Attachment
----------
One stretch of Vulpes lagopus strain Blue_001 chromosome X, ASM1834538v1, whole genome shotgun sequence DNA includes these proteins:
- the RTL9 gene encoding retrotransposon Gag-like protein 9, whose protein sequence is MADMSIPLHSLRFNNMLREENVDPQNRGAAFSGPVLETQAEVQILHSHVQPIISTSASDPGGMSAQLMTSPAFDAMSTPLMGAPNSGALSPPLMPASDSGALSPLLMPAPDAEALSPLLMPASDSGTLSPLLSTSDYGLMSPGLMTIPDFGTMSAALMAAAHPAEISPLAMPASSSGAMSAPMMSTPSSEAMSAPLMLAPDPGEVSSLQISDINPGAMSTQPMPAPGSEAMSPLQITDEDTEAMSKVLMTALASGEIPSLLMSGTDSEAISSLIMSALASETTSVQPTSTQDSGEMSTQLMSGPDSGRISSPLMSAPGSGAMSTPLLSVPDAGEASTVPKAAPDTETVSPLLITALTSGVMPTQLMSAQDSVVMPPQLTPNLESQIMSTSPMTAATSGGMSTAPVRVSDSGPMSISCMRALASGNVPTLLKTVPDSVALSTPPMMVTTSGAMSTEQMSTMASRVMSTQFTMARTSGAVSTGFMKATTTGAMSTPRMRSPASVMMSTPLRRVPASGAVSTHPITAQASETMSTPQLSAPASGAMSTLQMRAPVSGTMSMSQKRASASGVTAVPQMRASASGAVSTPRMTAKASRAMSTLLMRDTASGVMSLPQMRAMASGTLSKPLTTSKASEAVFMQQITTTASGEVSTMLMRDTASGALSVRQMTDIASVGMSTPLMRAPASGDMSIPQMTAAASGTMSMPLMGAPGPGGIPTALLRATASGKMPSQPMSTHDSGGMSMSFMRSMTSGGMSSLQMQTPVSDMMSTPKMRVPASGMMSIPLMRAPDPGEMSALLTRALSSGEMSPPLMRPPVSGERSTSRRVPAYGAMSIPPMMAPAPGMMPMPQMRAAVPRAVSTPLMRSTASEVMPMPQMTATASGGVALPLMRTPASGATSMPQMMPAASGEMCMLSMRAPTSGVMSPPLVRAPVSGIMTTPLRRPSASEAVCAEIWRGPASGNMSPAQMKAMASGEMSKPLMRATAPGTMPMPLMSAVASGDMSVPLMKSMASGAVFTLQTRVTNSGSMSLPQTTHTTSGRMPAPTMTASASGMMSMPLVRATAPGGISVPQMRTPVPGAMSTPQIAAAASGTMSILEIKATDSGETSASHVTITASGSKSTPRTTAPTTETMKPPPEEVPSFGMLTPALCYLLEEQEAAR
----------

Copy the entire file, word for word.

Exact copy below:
One stretch of Vulpes lagopus strain Blue_001 chromosome X, ASM1834538v1, whole genome shotgun sequence DNA includes these proteins:
- the RTL9 gene encoding retrotransposon Gag-like protein 9, whose protein sequence is MADMSIPLHSLRFNNMLREENVDPQNRGAAFSGPVLETQAEVQILHSHVQPIISTSASDPGGMSAQLMTSPAFDAMSTPLMGAPNSGALSPPLMPASDSGALSPLLMPAPDAEALSPLLMPASDSGTLSPLLSTSDYGLMSPGLMTIPDFGTMSAALMAAAHPAEISPLAMPASSSGAMSAPMMSTPSSEAMSAPLMLAPDPGEVSSLQISDINPGAMSTQPMPAPGSEAMSPLQITDEDTEAMSKVLMTALASGEIPSLLMSGTDSEAISSLIMSALASETTSVQPTSTQDSGEMSTQLMSGPDSGRISSPLMSAPGSGAMSTPLLSVPDAGEASTVPKAAPDTETVSPLLITALTSGVMPTQLMSAQDSVVMPPQLTPNLESQIMSTSPMTAATSGGMSTAPVRVSDSGPMSISCMRALASGNVPTLLKTVPDSVALSTPPMMVTTSGAMSTEQMSTMASRVMSTQFTMARTSGAVSTGFMKATTTGAMSTPRMRSPASVMMSTPLRRVPASGAVSTHPITAQASETMSTPQLSAPASGAMSTLQMRAPVSGTMSMSQKRASASGVTAVPQMRASASGAVSTPRMTAKASRAMSTLLMRDTASGVMSLPQMRAMASGTLSKPLTTSKASEAVFMQQITTTASGEVSTMLMRDTASGALSVRQMTDIASVGMSTPLMRAPASGDMSIPQMTAAASGTMSMPLMGAPGPGGIPTALLRATASGKMPSQPMSTHDSGGMSMSFMRSMTSGGMSSLQMQTPVSDMMSTPKMRVPASGMMSIPLMRAPDPGEMSALLTRALSSGEMSPPLMRPPVSGERSTSRRVPAYGAMSIPPMMAPAPGMMPMPQMRAAVPRAVSTPLMRSTASEVMPMPQMTATASGGVALPLMRTPASGATSMPQMMPAASGEMCMLSMRAPTSGVMSPPLVRAPVSGIMTTPLRRPSASEAVCAEIWRGPASGNMSPAQMKAMASGEMSKPLMRATAPGTMPMPLMSAVASGDMSVPLMKSMASGAVFTLQTRVTNSGSMSLPQTTHTTSGRMPAPTMTASASGMMSMPLVRATAPGGISVPQMRTPVPGAMSTPQIAAAASGTMSILEIKATDSGETSASHVTITASGSKSTPRTTAPTTETMKPPPEEVPSFGMLTPALCYLLEEQEAAR